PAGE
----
The Odious’ progressive metal is a mix of modern technical/progressive/death metal and progressive rock. The end result can be loosely characterised as a mix of The Faceless, Opeth, Between the Buried and Me, Sikth, Meshuggah, Ulcerate, and Devin Townsend. Continue reading
Inspired by the likes of Deftones, Glassjaw, and the less-harsh aspects of Periphery and Sikth, this short EP is 18 minutes of emotive and anthemic modern music that’s played with obvious passion. Continue reading
Here we have 61 minutes of progressive metal/hardcore, the likes of which you rarely encounter among the faceless hordes of most nearly-interchangeable bands. Continue reading
I bet you’ve always wanted a record that mixes Dream Theater and Between the Buried and Me haven’t you? Well, now you have one. With symphonic/neoclassical elements combined with extreme metal, this is 68 minutes of progressive metal delivered just the way we like it; interesting and exciting. Continue reading
This album features not one, but two ex-Cryptopsy singers. You heard that right. To be fair, one of them, (Lord Worm), is only a guest vocalist on a couple of tracks, but still. The other, (Mike DiSalvo), is only one half of the vocal attack, the other half being provided by Continue reading
This is a progressive mixture of death and thrash metal that’s not short on confidence or character. Or, for that matter, a rather insane delivery style.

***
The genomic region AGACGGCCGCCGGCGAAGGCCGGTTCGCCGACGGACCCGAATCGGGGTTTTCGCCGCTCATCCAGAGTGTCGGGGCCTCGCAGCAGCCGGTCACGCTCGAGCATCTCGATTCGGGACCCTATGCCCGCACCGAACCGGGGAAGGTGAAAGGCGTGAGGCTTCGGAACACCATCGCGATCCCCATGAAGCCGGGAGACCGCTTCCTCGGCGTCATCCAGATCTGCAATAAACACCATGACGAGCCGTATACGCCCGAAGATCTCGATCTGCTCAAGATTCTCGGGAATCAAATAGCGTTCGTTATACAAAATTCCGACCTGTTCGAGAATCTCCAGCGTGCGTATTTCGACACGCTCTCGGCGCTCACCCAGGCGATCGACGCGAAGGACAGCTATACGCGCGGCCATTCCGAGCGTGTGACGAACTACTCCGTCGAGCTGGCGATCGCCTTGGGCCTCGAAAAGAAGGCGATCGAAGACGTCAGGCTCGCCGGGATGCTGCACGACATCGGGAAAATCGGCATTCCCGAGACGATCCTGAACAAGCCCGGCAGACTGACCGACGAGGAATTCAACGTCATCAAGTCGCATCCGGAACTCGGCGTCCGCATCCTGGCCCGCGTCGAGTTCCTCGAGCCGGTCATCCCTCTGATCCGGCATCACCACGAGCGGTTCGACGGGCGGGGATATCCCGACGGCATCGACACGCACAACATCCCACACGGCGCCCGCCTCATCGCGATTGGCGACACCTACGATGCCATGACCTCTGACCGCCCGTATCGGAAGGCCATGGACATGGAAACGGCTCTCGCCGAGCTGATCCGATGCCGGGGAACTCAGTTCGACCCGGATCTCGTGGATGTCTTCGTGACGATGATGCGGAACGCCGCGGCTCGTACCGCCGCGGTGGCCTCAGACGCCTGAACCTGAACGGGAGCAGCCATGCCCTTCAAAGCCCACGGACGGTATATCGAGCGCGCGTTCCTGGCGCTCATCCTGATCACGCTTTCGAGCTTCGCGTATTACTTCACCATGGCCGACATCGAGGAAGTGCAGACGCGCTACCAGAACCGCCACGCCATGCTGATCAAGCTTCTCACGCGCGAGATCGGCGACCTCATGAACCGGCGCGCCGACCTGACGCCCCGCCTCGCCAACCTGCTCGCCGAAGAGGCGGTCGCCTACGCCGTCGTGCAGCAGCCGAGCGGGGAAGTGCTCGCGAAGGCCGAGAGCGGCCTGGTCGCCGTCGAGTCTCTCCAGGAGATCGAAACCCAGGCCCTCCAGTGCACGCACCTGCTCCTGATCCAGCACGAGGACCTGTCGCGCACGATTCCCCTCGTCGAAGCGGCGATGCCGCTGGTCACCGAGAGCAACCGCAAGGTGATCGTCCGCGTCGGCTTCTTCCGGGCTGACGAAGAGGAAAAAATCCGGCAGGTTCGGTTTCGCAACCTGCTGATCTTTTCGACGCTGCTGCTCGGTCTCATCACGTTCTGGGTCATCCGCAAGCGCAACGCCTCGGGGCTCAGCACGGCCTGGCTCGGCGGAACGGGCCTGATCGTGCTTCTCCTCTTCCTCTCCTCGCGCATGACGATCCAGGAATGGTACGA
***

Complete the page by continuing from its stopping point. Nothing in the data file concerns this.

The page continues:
The songs have a decent mixture of aggressive thrash metal, (with a kind of German, Destruction/Kreator feel), and melodic death metal, (Carcass/Arsis), mixed in with more technical and progressive tendencies that see the band producing Continue reading
This is Technical Metal played with a love of both complexity and crushing rhythms. There’s a Hardcore side to the band that’s combined with a firm Metal base, resulting an album that combines elements of such diverse bands as Botch, Converge, Johnny Truant, Meshuggah, Circle Takes the Square, Pyrrhon, Today Is the Day, Scarlet, Frontierer, Sikth, Periphery and many others.
Featuring a splenetic vocalist who has a vicious screamed shout, these songs provide a satisfying ear-bashing while also catering to those who like a bit of technicality and complexity with their beatings. It doesn’t go too far down the complexity route though, as there’s plenty of big rhythms and grooves provided to get the listener moving and jerking around the place in strange movements.
The album lasts 45 minutes and provides a meaty feast for anyone into this kind of thing.
Give them a listen.